One should track down his or her personal financial statements.
I have read it in personal finance books and heard it in conferences and seminars. They said those statements serve as tools for you to be able to understand your attitude towards money. They said you needed to understand your behavior towards money so you will know how to control it.
I kept on delaying my tracking because I always thought I was too busy or too lazy for it. However, a few months of stuffing my emergency fund and two healthcare payments later, I realized that I was actually doing it. I tracked my daily expenses, my savings, my ATM transfers, my yearly budget and my assets. It was something that started naturally, but not quite instantly.
After learning it, I began to see where my money went, how close I am to my goal, how much money I have this month for investing, how much more I need to save for my healthcare dues and so on. I sort of felt a little at ease with my money, knowing that the large portions of my savings went to investments and to my mom’s allowance.
However, for a non-accounting person who is quite unsure whether a transaction is a credit or a debit, it would be difficult to go with the usual personal financial statements that we hear of – income statement and balance sheet. If this type of documenting process is tad complicated for you right now, it might just add to the reasons why you wouldn’t create your personal financial statements. So, I say, create a simple documentation that you would perfectly understand.
Here’s how I track my financial portfolio. I tried a couple of Finance apps, but I need things that the app can’t offer so I made my own. Hello, Excel. It’s time you and I be the guardian of my money.
I track my expenses daily. It’s pretty simple. One workbook will be used for one month. The first column contains the categories of expenses like Food, Utilities, Health Insurance, Investments, etc. Then the second one contains the total costs for the month. The next columns are headed by the date and filled in with the costs that I have incurred daily. I have placed a pie chart on the left so that I could easily tell which category I spend on the most. Then, I made use of the cell comments to take note of what specific items I have spent on.
Dynamic Yearly Budget
The next personal financial statement that I keep is a Dynamic Yearly Budget. This is like my equivalent of a Balance Sheet since I can tell how much assets and liabilities (in cash form, I must say) I have for the month. The only difference is that this statement would only take note of the cash flows. The top part is comprised of the cash ins or money that comes to me like my day job income and my side hustles a.k.a. online sidelines. These are all the pluses in my cash flow. The lower parts include the expenses and my financial obligations like expenses, credit card dues and even healthcare premium dues and emergency fund responsibilities. These things shall be subtracted from the cash flow in. If I am short in cash, I could easily tell basing on the first row of numbers above labeled ‘Cash short/exra’.
The thing here is I fill this up early on, predicting my budget for the upcoming months and they are in the red font. When the month is finished, I get the actual amount of money that were spent/received basing on the previous document which is the Expense Tracker. If the amount is final, I change the font to black. That’s why I have called it a Dynamic Yearly Budget.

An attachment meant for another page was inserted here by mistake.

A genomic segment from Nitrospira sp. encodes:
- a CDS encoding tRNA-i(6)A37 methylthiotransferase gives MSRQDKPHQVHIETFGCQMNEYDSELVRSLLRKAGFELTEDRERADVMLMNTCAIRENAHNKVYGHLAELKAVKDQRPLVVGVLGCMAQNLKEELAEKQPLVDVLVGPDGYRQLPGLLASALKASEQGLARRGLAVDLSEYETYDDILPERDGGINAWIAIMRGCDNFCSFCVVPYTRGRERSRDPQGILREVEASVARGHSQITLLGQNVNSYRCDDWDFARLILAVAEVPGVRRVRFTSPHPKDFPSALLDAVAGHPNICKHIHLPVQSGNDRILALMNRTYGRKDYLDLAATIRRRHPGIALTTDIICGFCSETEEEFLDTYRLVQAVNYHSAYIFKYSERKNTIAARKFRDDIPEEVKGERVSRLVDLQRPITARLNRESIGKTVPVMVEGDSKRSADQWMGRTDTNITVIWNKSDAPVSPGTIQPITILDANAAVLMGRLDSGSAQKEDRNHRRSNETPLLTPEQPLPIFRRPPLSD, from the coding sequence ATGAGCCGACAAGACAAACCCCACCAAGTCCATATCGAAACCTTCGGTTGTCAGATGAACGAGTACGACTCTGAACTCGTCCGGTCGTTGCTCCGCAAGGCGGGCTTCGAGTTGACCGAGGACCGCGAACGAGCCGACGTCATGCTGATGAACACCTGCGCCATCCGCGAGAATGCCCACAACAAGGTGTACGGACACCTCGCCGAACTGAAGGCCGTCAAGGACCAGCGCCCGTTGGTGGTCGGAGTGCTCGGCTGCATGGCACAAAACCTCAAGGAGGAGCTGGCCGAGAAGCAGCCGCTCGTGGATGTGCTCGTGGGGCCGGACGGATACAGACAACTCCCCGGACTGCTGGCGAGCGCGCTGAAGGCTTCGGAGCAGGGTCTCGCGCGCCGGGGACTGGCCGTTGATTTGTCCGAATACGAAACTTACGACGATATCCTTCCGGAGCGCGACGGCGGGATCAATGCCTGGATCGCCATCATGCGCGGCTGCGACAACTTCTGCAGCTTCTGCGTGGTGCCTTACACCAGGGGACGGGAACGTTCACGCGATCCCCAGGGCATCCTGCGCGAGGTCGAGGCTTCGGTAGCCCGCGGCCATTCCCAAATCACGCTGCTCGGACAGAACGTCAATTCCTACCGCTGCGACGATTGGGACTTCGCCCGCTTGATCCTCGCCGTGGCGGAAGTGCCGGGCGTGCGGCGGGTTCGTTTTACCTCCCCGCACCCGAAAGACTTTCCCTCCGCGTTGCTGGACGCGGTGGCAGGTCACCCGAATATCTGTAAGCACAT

Now, if you are keen on finances, you can tell that some of my cash outs are actually assets. What are these things? They are the emergency fund monthly contribution, healthcare dues and Mutual Fund top ups. These cash are deducted from my current income, but they go straight into my Asset Box. They’re paper money and not cash. This brings me to the next spreadsheet.
Note: I have downloaded this through MS Excel Office 360.
Asset Allocation Tracker
This one is easy. You just track how much you have placed into your asset accounts like Emergency Fund, Healthcare and Mutual Fund accounts among other things. You can even include the current cash value of your funds and not just the actual amount of money that you have put it. You can also include other possessions you have here like real estate and other properties. The total amount here is like your Gross Worth.
As an additional tip, you may want to do the tracking of your mutual funds dynamically also. You can put in your NAVPS (connect it to the internet to have the up-to-date value through XML) and make a computation of how much your MF is worth today.
Now, this is one of my favorite personal finance worksheet – the Savings Tracker. The savings tracker basically shows you how much you have already saved up for a financial goal that you have. It’ll show you your financial goal, how much savings you currently have, and how much more you need to save. It will also show you how much you need to save based on the end and start date of your saving activity and the frequency (bi-weekly, monthly, etc.) of your savings.
Note: I have downloaded this through MS Excel Office 360 and tweaked it a little to suit my needs.
With these four personal finance statements, I am currently satisfied with my financial tracking. I encourage you to do your own tracking so you could fully understand how you are behaving with your finances. That way, you will know how to move forward in terms of your finances.
Aiza Coronado is a financial literacy advocate and a writer who doubles as a test engineer during the weekdays. She has this philosophy of having a “happy present, happy future” when it comes to finances. That way, she doesn’t miss a lot on life while building her financial tract. Try stepping into her boots and see how she does it in her blog: LoveisaMutt.
The views & opinions expressed in this special guest post are the author’s and do not necessarily reflect the opinions & views of MoneyMax.ph as a whole.